The calling of a teacher: Artist profile on Denise Lajimodiere

This is the fourth in a series of profiles on the 2013 Community Spirit Awards recipients. In upcoming issues of e-Spirit, First Peoples Fund will continue to introduce to you the remarkable artists and culture bearers who are receiving the honor this year.

Denise Lajimodiere is a dancer, a poet, an artist.

But no matter what task is in front of her, she says she will always identify with one special calling.

“I’m a teacher at heart,” said Lajimodiere, whose passion for passing down the traditional dance of her Chippewa tribe has set her apart as a distinguished leader in her community of Moorhead, Minnesota.

Lajimodiere, a member of the Turtle Mountain Band of Chippewa, has been named as a recipient of the 2013 Jennifer Easton Community Spirit Award.

A dancer of more than 40 years, she was one of the first members of her tribe to bring back the traditional jingle dress style of dance and has worked with girls and young women on the proper way to turn the jingles and make the dresses, belts, leggings and moccasins for their outfits. Her influence extends far beyond dance, community members say.

She has also worked to bring back birch bark biting, and will continue to give workshops on the art form, which dates back to the pre-Columbus era.

During the springtime, Lajimodiere helps host a ceremony in honor of the trees before peeling the bark. The layers, which are as thin as an onionskin, must be meticulously peeled. The larger the pieces, the better, she said, which is an incredible challenge because of the delicacy of the pieces. After years of experience, Lajimodiere can close her eyes and bite the bark with her eyeteeth, slowly loosening each layer from another.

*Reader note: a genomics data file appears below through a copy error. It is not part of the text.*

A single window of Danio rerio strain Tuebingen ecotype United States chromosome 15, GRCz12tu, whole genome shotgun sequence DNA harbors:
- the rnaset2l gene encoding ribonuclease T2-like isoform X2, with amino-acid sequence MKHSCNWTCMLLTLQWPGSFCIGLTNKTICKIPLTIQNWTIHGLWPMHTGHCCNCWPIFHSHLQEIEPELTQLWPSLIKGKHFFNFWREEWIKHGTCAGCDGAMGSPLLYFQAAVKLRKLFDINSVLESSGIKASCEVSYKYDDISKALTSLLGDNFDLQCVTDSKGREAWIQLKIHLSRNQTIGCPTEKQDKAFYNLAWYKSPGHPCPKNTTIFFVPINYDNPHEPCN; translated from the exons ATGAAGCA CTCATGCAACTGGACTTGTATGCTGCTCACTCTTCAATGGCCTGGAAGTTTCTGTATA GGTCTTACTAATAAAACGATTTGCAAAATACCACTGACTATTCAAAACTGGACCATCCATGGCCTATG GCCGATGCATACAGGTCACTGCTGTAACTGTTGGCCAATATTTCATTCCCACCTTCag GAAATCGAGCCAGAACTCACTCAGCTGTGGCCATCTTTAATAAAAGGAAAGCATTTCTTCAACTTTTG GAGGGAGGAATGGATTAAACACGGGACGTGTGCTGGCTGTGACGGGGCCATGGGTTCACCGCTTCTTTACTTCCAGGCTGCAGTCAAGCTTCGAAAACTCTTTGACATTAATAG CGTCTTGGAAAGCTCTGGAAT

“It takes a lot of practice,” she said.

Dance and bark biting are not the only outlets Lajimodiere has used to express her heritage and knowledge.

Lajimodiere is also at work on academic manuscripts, including research on boarding school survivors and dissertation research on Native American women leaders.

In her “free time,” she spends time writing poetry, which is sometimes only accomplished through writing or art retreats. She recently published a book of poetry called “Dragonfly Dance,” and has found that the peace and quiet of a getaway is important for her work.

“I just need time and space, away from the city and busy life,” she said.

Leslie LaFountain, an instructor at Turtle Mountain Community College, said Lajimodiere should be applauded for her tireless efforts to share the tribe’s traditions with new generations. Her patient and diligent work to bring back the traditional Jingle Dress style of the Ojibwa dance is especially inspiring. LaFountain said it was almost three decades ago that Lajimodiere was instrumental in reigniting the popularity of the tribe’s annual pow wow by forming a committee, fundraising and doing presentations.

To this day, the pow wows are a “source of great pride for this community,” LaFountain wrote in a nomination letter about Lajimodiere.

Lajimodiere works in Fargo, North Dakota, and returns to the reservation to make presentations, teach, and share her love of jingle dresses and dancing.

“Denise is a humble individual, champion dancer, life-long learner and an active participant in pursuits that foster public good,” LaFountain said.